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In a new lawsuit that is dripping with the potential for diplomatic intrigue, American TV manufacturing giant Vizio is suing China’s LeEco after a merger between the two companies was called off in April.
The complaint, alleging fraud and breaches of agreement, comes days after a Shanghai court froze $182 million in assets controlled by LeEco chairman Jia Yueting over unpaid debts. LeEco, once dubbed the “Netflix of China” and with a film studio subsidiary co-producing Matt Damon’s The Great Wall, is now facing allegations that it covered up its true financial state.
In a complaint filed in California federal court, Vizio alleges that when it entered into merger negotiations in December 2015, culminating in a deal in July 2016, the Chinese company’s “far-flung corporate empire had begun to collapse due to their severe cash flow and financial problems, and that [LeEco] desperately needed to either obtain the instant financial stability, credibility and resources that a merger with VIZIO would bring, or at least to create a widespread and dramatic public impression of their own financial health and well-being to grow or continue in business that would come with the announcement of such an intended merger.”
Besides the allegation that LeEco wanted to create a false impression about its financial health, the Chinese company is also being accused of concocting a “secret plan” to leverage the merger “to gain or try to obtain access to VIZIO’s large corporate customers and key decision makers thereat for their own purposes and by means of the confidential customer information that had been developed by VIZIO at substantial cost, time, and expense.”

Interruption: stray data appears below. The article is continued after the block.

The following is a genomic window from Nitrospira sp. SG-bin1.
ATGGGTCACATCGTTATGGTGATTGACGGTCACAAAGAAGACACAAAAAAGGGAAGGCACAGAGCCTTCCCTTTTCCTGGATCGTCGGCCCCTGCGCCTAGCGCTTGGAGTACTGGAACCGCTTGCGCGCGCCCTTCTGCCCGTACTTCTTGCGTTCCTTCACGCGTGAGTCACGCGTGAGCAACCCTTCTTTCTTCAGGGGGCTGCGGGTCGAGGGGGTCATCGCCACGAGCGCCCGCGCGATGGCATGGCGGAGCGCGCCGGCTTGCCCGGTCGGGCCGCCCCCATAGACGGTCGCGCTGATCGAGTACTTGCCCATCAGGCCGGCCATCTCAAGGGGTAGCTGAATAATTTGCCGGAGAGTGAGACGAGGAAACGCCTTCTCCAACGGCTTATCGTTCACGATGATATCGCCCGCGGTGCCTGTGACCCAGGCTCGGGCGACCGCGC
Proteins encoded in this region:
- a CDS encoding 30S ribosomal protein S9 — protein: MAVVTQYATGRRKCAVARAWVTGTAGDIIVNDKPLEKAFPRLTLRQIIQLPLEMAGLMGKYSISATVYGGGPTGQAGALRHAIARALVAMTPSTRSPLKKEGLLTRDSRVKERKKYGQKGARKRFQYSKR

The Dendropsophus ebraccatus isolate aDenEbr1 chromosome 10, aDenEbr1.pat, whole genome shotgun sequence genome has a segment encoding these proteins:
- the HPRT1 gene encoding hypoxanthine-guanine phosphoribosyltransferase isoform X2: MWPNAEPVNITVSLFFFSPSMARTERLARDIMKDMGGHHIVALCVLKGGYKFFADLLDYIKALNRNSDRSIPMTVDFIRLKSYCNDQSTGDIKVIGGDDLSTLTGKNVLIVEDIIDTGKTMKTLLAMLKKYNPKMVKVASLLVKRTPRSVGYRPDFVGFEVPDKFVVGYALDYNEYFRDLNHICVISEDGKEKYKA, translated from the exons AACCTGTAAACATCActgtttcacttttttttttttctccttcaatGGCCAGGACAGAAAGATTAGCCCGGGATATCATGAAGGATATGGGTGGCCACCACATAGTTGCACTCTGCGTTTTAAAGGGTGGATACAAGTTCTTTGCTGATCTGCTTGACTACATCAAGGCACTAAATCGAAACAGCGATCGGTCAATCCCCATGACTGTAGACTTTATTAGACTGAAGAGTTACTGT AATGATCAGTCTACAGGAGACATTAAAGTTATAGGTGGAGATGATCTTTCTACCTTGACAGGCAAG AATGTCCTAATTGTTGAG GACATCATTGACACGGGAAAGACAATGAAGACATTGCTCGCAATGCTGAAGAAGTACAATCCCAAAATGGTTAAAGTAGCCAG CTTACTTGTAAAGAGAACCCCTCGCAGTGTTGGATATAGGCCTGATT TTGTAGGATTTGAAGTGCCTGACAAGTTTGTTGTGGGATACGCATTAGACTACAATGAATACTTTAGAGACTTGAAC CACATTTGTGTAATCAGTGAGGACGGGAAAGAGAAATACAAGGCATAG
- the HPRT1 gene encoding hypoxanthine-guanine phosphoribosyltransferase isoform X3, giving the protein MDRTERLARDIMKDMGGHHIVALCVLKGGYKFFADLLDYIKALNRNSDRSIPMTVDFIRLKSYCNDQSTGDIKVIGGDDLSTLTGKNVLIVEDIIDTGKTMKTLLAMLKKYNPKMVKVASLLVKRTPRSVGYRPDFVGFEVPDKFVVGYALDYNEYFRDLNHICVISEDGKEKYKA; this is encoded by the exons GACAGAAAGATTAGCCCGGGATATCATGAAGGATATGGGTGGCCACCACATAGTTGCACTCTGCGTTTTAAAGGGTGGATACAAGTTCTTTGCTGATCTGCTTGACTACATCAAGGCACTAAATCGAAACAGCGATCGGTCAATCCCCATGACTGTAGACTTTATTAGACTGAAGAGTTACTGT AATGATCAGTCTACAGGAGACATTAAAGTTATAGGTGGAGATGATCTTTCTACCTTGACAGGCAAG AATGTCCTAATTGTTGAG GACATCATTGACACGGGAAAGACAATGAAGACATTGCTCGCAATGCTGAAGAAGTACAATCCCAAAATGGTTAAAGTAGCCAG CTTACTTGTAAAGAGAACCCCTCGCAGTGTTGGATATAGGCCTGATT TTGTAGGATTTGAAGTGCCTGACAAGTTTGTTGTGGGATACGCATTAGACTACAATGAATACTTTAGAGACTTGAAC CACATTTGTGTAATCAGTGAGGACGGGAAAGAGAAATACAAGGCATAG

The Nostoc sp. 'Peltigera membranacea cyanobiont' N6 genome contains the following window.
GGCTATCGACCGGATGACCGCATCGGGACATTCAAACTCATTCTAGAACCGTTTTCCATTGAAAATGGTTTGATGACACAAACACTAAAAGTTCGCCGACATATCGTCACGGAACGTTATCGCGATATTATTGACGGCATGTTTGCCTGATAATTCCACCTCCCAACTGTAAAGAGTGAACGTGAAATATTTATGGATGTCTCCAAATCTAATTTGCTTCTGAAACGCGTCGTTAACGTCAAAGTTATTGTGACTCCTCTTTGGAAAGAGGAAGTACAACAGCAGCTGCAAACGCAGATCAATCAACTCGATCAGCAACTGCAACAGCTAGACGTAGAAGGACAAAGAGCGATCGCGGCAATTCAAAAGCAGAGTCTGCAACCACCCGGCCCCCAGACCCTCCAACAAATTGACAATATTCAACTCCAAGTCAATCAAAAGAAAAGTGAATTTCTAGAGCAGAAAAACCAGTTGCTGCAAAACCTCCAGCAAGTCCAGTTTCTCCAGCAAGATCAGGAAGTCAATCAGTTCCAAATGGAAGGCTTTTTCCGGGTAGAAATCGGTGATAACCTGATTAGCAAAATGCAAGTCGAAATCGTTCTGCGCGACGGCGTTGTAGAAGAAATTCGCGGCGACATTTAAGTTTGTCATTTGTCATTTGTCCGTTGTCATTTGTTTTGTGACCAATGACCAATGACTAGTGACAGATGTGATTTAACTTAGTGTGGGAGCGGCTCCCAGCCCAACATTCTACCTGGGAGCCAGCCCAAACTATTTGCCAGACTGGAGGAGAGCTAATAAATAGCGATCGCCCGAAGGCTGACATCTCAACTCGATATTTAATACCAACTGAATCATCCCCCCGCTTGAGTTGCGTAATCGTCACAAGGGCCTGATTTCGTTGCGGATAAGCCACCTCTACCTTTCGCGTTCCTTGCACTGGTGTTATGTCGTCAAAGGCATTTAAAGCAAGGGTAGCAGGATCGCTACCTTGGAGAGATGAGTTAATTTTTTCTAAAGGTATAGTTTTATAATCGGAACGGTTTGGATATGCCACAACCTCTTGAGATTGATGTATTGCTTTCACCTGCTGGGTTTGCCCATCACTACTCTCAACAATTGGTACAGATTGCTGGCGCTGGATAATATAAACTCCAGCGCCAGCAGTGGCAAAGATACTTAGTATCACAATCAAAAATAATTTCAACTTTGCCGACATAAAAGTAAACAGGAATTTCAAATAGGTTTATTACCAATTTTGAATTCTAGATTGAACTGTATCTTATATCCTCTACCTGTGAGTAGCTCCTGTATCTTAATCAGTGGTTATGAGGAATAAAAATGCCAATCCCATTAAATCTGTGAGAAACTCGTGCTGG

What’s more, given the privacy sensitivities highlighted here, Vizio claims being induced into giving up access to “confidential customer information, including contact information, account history, purchasing needs or requirements, contract terms, and the like.”
At the time the merger was called off, Chinese regulatory hurdles were cited as one of the major reasons the marriage failed.
The court papers (read here) discuss a $100 million break-up fee.
According to Vizio, LeEco proposed shortly after a termination notice went out about the merger that the two companies could form a “joint venture distributorship.”
LeEco allegedly wanted to take $40 million of the $50 million in escrow and pay it to Vizio with the remaining money released after execution of the joint venture agreement. As for the other $50 million from the break-up fee, LeEco is said to have promised to turn that into a capital contribution to the joint venture that would benefit Vizio.
Vizio claims that the promises were false and the intent was to induce Vizio to terminate the agreement and forgo the full $100 million. It claims that LeEco was “merely engaged in subterfuge to try to reduce their liability” from $100 million to $40 million.
Represented by attorneys at Ervin Cohen & Jessup, Vizio is now looking for the full $100 million and also demands punitive damages.
We’ll add comment from LeEco once that comes.